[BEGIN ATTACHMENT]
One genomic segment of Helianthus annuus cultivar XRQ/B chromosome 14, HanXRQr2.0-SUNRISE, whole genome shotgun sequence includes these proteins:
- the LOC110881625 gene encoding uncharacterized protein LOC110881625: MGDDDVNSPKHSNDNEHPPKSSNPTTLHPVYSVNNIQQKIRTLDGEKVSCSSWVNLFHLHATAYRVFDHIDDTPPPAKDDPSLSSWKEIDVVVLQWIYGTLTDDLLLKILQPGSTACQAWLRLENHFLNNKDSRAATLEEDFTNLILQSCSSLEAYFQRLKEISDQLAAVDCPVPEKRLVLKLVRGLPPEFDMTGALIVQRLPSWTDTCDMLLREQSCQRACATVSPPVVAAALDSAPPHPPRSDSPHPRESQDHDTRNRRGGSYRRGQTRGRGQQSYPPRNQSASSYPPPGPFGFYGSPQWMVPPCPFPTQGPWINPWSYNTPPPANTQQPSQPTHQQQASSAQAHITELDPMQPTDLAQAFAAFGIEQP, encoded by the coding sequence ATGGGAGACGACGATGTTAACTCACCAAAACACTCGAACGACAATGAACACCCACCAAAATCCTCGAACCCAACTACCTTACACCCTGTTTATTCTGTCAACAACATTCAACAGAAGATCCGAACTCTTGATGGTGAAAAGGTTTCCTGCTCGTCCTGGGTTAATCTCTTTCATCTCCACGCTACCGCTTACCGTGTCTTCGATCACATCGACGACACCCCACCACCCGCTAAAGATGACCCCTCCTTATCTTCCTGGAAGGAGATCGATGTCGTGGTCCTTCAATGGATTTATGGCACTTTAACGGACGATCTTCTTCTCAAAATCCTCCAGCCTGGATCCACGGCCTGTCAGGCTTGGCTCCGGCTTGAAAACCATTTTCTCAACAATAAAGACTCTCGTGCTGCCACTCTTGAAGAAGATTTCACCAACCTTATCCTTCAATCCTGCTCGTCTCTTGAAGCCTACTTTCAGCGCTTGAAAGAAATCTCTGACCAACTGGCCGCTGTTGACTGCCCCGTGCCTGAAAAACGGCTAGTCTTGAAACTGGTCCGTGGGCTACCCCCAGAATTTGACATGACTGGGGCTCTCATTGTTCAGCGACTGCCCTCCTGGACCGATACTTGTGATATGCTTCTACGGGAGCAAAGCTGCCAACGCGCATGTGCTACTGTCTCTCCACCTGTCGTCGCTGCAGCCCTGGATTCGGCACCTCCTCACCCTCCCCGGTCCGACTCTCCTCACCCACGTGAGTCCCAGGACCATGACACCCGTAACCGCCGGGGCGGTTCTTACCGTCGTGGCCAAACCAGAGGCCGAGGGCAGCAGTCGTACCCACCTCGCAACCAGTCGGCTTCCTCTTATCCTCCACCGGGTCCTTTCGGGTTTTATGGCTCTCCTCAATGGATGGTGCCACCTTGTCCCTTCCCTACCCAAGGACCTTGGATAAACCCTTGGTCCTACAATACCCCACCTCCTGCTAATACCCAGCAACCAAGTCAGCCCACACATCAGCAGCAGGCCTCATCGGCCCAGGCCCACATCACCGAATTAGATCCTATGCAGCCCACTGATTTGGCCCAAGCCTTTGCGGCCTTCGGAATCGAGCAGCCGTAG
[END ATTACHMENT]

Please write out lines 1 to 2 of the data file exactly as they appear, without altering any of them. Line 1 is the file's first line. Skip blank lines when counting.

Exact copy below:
One genomic segment of Helianthus annuus cultivar XRQ/B chromosome 14, HanXRQr2.0-SUNRISE, whole genome shotgun sequence includes these proteins:
- the LOC110881625 gene encoding uncharacterized protein LOC110881625: MGDDDVNSPKHSNDNEHPPKSSNPTTLHPVYSVNNIQQKIRTLDGEKVSCSSWVNLFHLHATAYRVFDHIDDTPPPAKDDPSLSSWKEIDVVVLQWIYGTLTDDLLLKILQPGSTACQAWLRLENHFLNNKDSRAATLEEDFTNLILQSCSSLEAYFQRLKEISDQLAAVDCPVPEKRLVLKLVRGLPPEFDMTGALIVQRLPSWTDTCDMLLREQSCQRACATVSPPVVAAALDSAPPHPPRSDSPHPRESQDHDTRNRRGGSYRRGQTRGRGQQSYPPRNQSASSYPPPGPFGFYGSPQWMVPPCPFPTQGPWINPWSYNTPPPANTQQPSQPTHQQQASSAQAHITELDPMQPTDLAQAFAAFGIEQP, encoded by the coding sequence ATGGGAGACGACGATGTTAACTCACCAAAACACTCGAACGACAATGAACACCCACCAAAATCCTCGAACCCAACTACCTTACACCCTGTTTATTCTGTCAACAACATTCAACAGAAGATCCGAACTCTTGATGGTGAAAAGGTTTCCTGCTCGTCCTGGGTTAATCTCTTTCATCTCCACGCTACCGCTTACCGTGTCTTCGATCACATCGACGACACCCCACCACCCGCTAAAGATGACCCCTCCTTATCTTCCTGGAAGGAGATCGATGTCGTGGTCCTTCAATGGATTTATGGCACTTTAACGGACGATCTTCTTCTCAAAATCCTCCAGCCTGGATCCACGGCCTGTCAGGCTTGGCTCCGGCTTGAAAACCATTTTCTCAACAATAAAGACTCTCGTGCTGCCACTCTTGAAGAAGATTTCACCAACCTTATCCTTCAATCCTGCTCGTCTCTTGAAGCCTACTTTCAGCGCTTGAAAGAAATCTCTGACCAACTGGCCGCTGTTGACTGCCCCGTGCCTGAAAAACGGCTAGTCTTGAAACTGGTCCGTGGGCTACCCCCAGAATTTGACATGACTGGGGCTCTCATTGTTCAGCGACTGCCCTCCTGGACCGATACTTGTGATATGCTTCTACGGGAGCAAAGCTGCCAACGCGCATGTGCTACTGTCTCTCCACCTGTCGTCGCTGCAGCCCTGGATTCGGCACCTCCTCACCCTCCCCGGTCCGACTCTCCTCACCCACGTGAGTCCCAGGACCATGACACCCGTAACCGCCGGGGCGGTTCTTACCGTCGTGGCCAAACCAGAGGCCGAGGGCAGCAGTCGTACCCACCTCGCAACCAGTCGGCTTCCTCTTATCCTCCACCGGGTCCTTTCGGGTTTTATGGCTCTCCTCAATGGATGGTGCCACCTTGTCCCTTCCCTACCCAAGGACCTTGGATAAACCCTTGGTCCTACAATACCCCACCTCCTGCTAATACCCAGCAACCAAGTCAGCCCACACATCAGCAGCAGGCCTCATCGGCCCAGGCCCACATCACCGAATTAGATCCTATGCAGCCCACTGATTTGGCCCAAGCCTTTGCGGCCTTCGGAATCGAGCAGCCGTAG